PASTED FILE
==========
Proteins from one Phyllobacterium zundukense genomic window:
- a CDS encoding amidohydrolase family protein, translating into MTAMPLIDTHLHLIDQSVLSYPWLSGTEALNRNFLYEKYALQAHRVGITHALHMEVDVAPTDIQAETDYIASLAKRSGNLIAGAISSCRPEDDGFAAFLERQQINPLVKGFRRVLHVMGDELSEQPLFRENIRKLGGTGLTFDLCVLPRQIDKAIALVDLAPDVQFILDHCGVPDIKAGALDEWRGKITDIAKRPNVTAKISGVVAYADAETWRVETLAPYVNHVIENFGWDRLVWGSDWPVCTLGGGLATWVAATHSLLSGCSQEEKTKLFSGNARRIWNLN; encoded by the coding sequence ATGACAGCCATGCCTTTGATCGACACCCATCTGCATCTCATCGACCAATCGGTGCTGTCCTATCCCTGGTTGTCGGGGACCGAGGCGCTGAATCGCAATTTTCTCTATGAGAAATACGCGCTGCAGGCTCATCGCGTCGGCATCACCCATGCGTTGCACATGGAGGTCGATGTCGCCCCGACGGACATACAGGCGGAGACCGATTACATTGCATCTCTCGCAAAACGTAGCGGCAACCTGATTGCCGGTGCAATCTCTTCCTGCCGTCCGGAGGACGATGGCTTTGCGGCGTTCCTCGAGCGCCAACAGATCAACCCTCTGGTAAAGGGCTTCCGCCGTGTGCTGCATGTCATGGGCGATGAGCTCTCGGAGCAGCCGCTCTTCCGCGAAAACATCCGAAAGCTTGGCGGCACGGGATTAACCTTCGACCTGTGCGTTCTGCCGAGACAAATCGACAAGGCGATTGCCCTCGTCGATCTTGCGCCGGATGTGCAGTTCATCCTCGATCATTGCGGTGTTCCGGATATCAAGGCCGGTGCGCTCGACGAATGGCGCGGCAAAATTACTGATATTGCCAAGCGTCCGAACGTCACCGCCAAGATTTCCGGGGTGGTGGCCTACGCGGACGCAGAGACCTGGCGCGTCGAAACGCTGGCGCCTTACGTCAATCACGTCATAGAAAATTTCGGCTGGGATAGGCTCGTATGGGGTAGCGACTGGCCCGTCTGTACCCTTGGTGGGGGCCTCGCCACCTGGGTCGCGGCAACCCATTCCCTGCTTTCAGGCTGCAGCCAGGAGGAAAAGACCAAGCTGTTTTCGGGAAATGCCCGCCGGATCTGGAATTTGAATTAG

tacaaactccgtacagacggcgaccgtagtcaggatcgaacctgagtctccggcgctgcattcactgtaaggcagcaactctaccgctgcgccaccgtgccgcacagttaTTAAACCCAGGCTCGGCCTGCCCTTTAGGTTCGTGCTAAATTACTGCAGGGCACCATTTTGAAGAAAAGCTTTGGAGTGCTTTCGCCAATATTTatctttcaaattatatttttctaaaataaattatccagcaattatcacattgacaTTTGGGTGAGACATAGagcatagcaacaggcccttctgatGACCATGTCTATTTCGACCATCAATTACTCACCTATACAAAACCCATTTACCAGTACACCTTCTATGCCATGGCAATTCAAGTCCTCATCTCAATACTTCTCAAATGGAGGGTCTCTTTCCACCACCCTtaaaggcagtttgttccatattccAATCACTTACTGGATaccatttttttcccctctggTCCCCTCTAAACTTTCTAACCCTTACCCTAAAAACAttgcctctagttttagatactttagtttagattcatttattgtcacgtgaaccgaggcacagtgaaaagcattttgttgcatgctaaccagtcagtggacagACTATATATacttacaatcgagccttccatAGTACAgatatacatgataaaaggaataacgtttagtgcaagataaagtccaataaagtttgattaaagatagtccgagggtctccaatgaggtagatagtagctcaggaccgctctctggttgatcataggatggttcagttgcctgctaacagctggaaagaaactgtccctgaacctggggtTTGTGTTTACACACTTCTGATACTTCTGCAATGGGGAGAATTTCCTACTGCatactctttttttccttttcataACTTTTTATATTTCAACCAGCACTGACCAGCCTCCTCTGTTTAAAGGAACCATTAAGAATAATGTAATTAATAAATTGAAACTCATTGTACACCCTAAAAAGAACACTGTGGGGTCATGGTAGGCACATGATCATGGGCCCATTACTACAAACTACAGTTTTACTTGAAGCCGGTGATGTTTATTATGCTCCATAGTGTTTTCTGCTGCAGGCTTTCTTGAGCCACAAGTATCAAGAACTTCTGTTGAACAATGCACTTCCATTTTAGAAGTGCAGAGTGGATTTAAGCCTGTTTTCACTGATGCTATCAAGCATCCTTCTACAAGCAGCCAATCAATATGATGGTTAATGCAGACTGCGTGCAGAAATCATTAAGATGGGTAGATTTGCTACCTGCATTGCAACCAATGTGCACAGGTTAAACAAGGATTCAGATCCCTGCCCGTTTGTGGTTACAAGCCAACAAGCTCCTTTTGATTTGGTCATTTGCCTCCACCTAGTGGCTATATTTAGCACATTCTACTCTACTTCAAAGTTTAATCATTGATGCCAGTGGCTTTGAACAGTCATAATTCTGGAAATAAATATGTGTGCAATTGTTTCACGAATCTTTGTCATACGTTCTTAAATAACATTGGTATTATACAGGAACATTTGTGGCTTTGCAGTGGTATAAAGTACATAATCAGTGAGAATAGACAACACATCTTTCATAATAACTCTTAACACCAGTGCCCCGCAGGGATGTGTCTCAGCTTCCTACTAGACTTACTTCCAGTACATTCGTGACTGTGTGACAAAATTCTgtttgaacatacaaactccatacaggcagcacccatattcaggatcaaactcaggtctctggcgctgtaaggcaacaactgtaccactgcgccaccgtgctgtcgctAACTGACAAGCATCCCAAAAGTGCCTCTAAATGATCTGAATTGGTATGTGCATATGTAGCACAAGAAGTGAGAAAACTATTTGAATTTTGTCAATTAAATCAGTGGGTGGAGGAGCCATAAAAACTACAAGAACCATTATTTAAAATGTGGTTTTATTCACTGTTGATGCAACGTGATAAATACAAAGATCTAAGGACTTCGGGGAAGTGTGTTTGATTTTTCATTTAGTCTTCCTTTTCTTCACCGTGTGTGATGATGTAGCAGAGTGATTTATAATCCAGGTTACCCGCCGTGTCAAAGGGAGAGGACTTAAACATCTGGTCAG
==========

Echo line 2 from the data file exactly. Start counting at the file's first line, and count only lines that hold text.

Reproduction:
- a CDS encoding amidohydrolase family protein, translating into MTAMPLIDTHLHLIDQSVLSYPWLSGTEALNRNFLYEKYALQAHRVGITHALHMEVDVAPTDIQAETDYIASLAKRSGNLIAGAISSCRPEDDGFAAFLERQQINPLVKGFRRVLHVMGDELSEQPLFRENIRKLGGTGLTFDLCVLPRQIDKAIALVDLAPDVQFILDHCGVPDIKAGALDEWRGKITDIAKRPNVTAKISGVVAYADAETWRVETLAPYVNHVIENFGWDRLVWGSDWPVCTLGGGLATWVAATHSLLSGCSQEEKTKLFSGNARRIWNLN; encoded by the coding sequence ATGACAGCCATGCCTTTGATCGACACCCATCTGCATCTCATCGACCAATCGGTGCTGTCCTATCCCTGGTTGTCGGGGACCGAGGCGCTGAATCGCAATTTTCTCTATGAGAAATACGCGCTGCAGGCTCATCGCGTCGGCATCACCCATGCGTTGCACATGGAGGTCGATGTCGCCCCGACGGACATACAGGCGGAGACCGATTACATTGCATCTCTCGCAAAACGTAGCGGCAACCTGATTGCCGGTGCAATCTCTTCCTGCCGTCCGGAGGACGATGGCTTTGCGGCGTTCCTCGAGCGCCAACAGATCAACCCTCTGGTAAAGGGCTTCCGCCGTGTGCTGCATGTCATGGGCGATGAGCTCTCGGAGCAGCCGCTCTTCCGCGAAAACATCCGAAAGCTTGGCGGCACGGGATTAACCTTCGACCTGTGCGTTCTGCCGAGACAAATCGACAAGGCGATTGCCCTCGTCGATCTTGCGCCGGATGTGCAGTTCATCCTCGATCATTGCGGTGTTCCGGATATCAAGGCCGGTGCGCTCGACGAATGGCGCGGCAAAATTACTGATATTGCCAAGCGTCCGAACGTCACCGCCAAGATTTCCGGGGTGGTGGCCTACGCGGACGCAGAGACCTGGCGCGTCGAAACGCTGGCGCCTTACGTCAATCACGTCATAGAAAATTTCGGCTGGGATAGGCTCGTATGGGGTAGCGACTGGCCCGTCTGTACCCTTGGTGGGGGCCTCGCCACCTGGGTCGCGGCAACCCATTCCCTGCTTTCAGGCTGCAGCCAGGAGGAAAAGACCAAGCTGTTTTCGGGAAATGCCCGCCGGATCTGGAATTTGAATTAG